Launched in 2001 by Casey Reas and Ben Fry, the revolutionary open-source Java programming language has undergone a dramatic style change over the past 20 years. Design Systems International carried out the development of the new visualization, a company distinguished by an innovative approach to the design and integration of products, including software and various types of applications. When developing a new design, the essence of the product was taken into account – that it is a program. Moreover, it is exactly the one that is designed to work with images, animation, and interactive components based on the Java language, including for creating logos. For this reason, its logo ceased to be static but was made in a “program” style.
The new visualization was laid down in the very formation of the language. But only now has it manifested itself in its entirety – it is an “explosive” mixture of art and new technologies, games, and programming. The new logo demonstrates that the old does not mean “outdated,” and it can be updated, becoming accessible and useful for beginners while continuing to provide comfort and convenience for venerable programmers while having a wide range of functionality that covers any needs in their profile.
Its universal availability is the main principle, which is primarily reflected in the new brand name. The original performance of the sign, consisting of several scattered elements that visually make up the tilted letter “P” – the first of the name of the product itself, immediately attracts the eye and creates the impression of a started but not completed movement. The thick lines complementing the element are not connected to the hemisphere that forms the head of the letter. The simplicity of the element, as it were, speaks of the ease and speed of creating multimedia applications for various platforms using this program. The sign is made in three soft and close shade colors, which does not form visual disharmony, but immediately draws attention. The hemisphere is made in blue degrees, the oblique stroke is in sky blue, and the rectangle superimposed on the stroke and directed to the left is in a heavenly shade.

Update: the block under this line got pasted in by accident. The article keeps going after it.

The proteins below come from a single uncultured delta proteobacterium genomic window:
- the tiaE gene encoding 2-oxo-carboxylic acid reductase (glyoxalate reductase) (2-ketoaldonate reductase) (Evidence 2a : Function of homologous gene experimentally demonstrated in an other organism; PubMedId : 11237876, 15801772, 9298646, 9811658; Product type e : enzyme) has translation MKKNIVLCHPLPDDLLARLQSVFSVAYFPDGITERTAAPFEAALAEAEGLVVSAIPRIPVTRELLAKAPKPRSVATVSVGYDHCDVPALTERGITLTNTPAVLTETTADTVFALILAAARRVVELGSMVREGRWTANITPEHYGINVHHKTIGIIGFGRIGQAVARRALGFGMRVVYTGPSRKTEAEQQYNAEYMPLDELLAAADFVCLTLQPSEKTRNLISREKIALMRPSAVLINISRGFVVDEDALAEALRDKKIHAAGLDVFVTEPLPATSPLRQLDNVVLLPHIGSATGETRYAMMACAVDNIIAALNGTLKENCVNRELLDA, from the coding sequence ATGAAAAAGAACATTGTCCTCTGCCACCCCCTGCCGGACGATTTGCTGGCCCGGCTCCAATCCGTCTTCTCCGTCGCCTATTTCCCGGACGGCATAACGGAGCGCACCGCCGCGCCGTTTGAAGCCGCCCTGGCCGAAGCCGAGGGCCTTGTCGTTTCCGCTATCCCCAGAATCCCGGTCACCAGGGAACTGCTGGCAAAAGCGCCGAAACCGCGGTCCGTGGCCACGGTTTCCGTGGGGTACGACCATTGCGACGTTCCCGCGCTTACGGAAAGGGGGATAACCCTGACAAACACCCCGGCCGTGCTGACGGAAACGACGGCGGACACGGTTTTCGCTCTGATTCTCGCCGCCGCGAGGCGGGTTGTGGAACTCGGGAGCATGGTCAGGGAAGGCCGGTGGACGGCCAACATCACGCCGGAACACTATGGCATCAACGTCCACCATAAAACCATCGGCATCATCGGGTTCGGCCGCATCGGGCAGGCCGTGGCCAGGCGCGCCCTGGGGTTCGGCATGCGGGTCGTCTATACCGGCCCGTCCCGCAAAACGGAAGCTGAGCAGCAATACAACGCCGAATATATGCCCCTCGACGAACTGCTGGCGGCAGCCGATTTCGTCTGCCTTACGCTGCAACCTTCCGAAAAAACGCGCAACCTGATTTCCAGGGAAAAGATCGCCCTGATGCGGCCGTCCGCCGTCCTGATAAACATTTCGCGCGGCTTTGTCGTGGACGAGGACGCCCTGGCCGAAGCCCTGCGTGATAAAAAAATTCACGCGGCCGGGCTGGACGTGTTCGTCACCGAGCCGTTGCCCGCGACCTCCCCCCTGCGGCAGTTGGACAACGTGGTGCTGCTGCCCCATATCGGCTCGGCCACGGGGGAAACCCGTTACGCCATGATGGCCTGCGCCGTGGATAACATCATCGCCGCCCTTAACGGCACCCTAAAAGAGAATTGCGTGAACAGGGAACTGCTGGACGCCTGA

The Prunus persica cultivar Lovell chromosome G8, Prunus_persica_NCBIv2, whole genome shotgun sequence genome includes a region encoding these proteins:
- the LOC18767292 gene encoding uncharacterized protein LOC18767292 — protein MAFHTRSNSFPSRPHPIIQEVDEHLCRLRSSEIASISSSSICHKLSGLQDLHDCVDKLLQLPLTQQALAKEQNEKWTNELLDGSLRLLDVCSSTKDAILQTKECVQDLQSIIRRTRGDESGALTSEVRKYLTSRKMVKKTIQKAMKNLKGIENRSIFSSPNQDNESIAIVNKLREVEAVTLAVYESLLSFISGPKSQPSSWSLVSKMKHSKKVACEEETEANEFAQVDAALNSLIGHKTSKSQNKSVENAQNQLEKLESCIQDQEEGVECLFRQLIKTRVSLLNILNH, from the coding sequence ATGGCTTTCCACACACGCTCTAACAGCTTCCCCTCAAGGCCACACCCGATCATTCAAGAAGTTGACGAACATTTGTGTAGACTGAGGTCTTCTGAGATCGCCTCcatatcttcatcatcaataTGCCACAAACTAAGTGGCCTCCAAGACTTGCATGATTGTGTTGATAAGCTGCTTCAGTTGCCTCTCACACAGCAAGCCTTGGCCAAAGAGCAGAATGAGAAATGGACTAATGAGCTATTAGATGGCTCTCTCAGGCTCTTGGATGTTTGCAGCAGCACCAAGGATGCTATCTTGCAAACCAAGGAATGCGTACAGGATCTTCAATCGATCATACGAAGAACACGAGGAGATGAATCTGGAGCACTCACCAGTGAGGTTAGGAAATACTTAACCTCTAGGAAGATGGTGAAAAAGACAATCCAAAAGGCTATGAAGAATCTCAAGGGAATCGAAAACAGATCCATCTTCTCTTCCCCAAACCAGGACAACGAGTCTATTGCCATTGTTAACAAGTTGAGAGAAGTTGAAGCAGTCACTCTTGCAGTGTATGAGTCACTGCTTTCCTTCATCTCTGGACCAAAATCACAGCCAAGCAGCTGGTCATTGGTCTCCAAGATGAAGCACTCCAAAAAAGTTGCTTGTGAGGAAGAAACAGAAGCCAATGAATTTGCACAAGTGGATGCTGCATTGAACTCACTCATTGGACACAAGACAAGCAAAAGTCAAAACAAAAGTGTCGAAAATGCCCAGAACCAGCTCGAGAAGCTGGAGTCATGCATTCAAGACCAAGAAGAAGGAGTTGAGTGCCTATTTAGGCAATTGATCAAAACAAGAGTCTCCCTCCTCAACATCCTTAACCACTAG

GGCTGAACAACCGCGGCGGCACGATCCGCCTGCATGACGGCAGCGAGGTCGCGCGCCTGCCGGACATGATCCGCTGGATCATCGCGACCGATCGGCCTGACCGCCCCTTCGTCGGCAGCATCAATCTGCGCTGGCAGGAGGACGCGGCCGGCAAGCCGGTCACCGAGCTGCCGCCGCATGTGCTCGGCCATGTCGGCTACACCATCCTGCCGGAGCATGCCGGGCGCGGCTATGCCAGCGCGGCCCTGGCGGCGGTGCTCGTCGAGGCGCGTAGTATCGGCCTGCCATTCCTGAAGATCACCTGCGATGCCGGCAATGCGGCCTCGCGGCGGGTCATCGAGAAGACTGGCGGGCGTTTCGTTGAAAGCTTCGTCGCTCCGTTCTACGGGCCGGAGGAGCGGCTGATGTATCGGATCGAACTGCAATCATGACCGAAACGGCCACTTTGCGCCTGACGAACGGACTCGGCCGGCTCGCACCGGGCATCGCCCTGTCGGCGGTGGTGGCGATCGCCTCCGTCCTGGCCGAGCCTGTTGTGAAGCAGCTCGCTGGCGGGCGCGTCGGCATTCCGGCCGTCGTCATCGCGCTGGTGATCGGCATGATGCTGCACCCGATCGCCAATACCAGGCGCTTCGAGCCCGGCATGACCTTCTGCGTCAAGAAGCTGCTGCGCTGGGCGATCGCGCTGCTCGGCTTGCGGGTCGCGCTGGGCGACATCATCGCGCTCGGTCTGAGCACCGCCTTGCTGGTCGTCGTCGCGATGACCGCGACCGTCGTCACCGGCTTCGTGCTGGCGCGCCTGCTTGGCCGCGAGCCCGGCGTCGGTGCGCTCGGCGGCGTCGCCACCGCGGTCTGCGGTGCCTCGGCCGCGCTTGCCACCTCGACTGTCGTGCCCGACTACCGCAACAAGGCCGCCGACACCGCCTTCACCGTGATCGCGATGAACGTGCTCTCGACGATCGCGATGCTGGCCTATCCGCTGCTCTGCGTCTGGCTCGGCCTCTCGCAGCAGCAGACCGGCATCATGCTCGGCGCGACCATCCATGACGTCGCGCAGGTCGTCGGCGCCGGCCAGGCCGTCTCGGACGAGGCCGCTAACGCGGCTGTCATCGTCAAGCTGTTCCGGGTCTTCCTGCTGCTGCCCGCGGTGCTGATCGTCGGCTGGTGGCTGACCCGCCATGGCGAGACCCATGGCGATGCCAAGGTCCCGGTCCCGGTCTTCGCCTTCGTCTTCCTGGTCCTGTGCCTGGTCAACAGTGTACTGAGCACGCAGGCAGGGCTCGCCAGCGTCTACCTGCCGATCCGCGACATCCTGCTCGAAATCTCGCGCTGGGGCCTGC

Under the sign, there is a text – the name of the program – Processing. It uses a gradient transition in various shades of blue – from lighter to indigo and purple-blue Crayola. The logo has acquired an original “sound” in comparison with the previous version. It has become laconic and not overloaded with elements, like itself, although a small but very effective and convenient program.